At dinner they had to close the windows of the saloon and draw the curtains to, so that the steersman might see his way between the banks and snags, and then the pressure-lamp gave out too great a heat for so small a room. To delay the hour of bed they played quatre cent vingt et un wordlessly like a ritual mime, and the captain invariably won as though the god he believed in, who was said to control the winds and waves, controlled the dice too in favour of his priest.

This was the moment for talk in garbled French or garbled Flemish if they were going to talk, but they never talked much. Once the passenger asked, ‘What are they singing, father? What kind of song? A love song?'

‘No,' the captain said, ‘not a love song. They sing only about what has happened during the day, how at the last village they bought some fine cooking-pots which they will sell for a good profit farther up the river, and of course they sing of you and me. They call me the great fetishist,' he added with a smile and nodded at the Holy Family and the pull-out altar over the cupboard where he kept the cartridges for his gun and his fishing-tackle. He killed a mosquito with a slap on his naked arm and said, ‘There's a motto in the Mongo language, "The mosquito has no pity for the thin man."'

‘What do they sing about me?'

‘They are singing now, I think.' He put the dice and counters away and listened. ‘Shall I translate for you? It is not altogether complimentary.'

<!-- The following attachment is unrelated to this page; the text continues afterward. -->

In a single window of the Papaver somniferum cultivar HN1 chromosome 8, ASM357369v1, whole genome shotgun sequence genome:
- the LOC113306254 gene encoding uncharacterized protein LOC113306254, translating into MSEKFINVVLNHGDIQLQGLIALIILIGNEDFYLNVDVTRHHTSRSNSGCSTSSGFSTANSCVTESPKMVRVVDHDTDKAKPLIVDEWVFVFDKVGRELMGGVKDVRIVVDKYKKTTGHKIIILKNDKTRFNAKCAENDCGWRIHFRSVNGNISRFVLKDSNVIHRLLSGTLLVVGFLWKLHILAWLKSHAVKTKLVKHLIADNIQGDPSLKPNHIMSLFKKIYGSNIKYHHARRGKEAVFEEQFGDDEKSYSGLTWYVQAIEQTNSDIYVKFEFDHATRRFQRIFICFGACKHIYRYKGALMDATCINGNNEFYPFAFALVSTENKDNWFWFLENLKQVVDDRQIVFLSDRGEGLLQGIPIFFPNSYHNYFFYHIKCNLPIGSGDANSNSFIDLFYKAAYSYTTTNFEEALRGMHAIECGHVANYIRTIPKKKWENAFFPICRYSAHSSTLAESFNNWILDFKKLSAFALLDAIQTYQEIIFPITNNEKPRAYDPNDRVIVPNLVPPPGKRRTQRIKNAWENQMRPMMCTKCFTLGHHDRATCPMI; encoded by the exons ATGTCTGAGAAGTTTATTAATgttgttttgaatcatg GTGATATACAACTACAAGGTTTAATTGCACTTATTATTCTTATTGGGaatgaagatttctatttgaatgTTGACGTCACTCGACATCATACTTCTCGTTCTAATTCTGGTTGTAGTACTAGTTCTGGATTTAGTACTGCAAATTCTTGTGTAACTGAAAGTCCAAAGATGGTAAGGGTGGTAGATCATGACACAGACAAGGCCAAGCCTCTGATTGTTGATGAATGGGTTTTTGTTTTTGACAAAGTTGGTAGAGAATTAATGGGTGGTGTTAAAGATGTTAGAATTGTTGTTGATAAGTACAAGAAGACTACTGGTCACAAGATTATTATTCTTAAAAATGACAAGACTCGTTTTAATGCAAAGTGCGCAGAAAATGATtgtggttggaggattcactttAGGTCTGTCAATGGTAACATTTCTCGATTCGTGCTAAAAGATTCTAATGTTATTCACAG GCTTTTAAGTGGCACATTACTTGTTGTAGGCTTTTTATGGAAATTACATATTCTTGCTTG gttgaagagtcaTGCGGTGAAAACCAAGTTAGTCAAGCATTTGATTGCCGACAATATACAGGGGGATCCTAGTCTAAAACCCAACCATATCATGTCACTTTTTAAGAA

‘Yes, if you please.'

‘"Here is a white man who is neither a father nor a doctor. He has no beard. He comes from a long way away – we do not know from where – and he tells no one to what place he is going nor why. He is a rich man, for he drinks whisky every evening and he smokes all the time. Yet he offers no man a cigarette."'

‘That had never occurred to me.'

‘Of course,' the captain said, ‘I know where you are going, but you have never told me why.'

‘The road was closed by floods. This was the only route.'

‘That wasn't what I meant.'

About nine in the evening they usually, if the river had not widened and thus made navigation easy, pulled into the bank. Sometimes they would find there a rotting upturned boat which served as shelter when it rained for unlikely passengers. Twice the captain disembarked his ancient bicycle and bounced off into the dark interior to try to obtain some cargo from a colon living miles away and save it from the hands of the Otraco company, the great monopolist of the river and the tributaries, and there were times, if they were not too late in tying up, when they received unexpected visitors. On one occasion a man, a woman, and a child, with sickly albino skins that came from years of heat and humidity, emerged from the thick rain-forest in an old station wagon; the man drank a glass or two of whisky, while he and the priest complained of the price that Otraco charged for fuelling wood and spoke of the riots hundreds of miles away in the capital, while the woman sat silent holding the child's hand and stared at the Holy Family. When there were no European visitors there were always the old women, their heads tied up in dusters, their bodies wrapped in mammycloths, the once bright colours so faded that you could scarcely detect the printed designs of match-boxes, sodawater siphons, telephones, or other gimmicks of the white man. They shuffled into the saloon on their knees and patiently waited under the roaring pressure-lamp until they were noticed. Then, with an apology to his passenger, the captain would send him to his cabin, for these were confessions that he had to hear in secret. It was the end of one more day.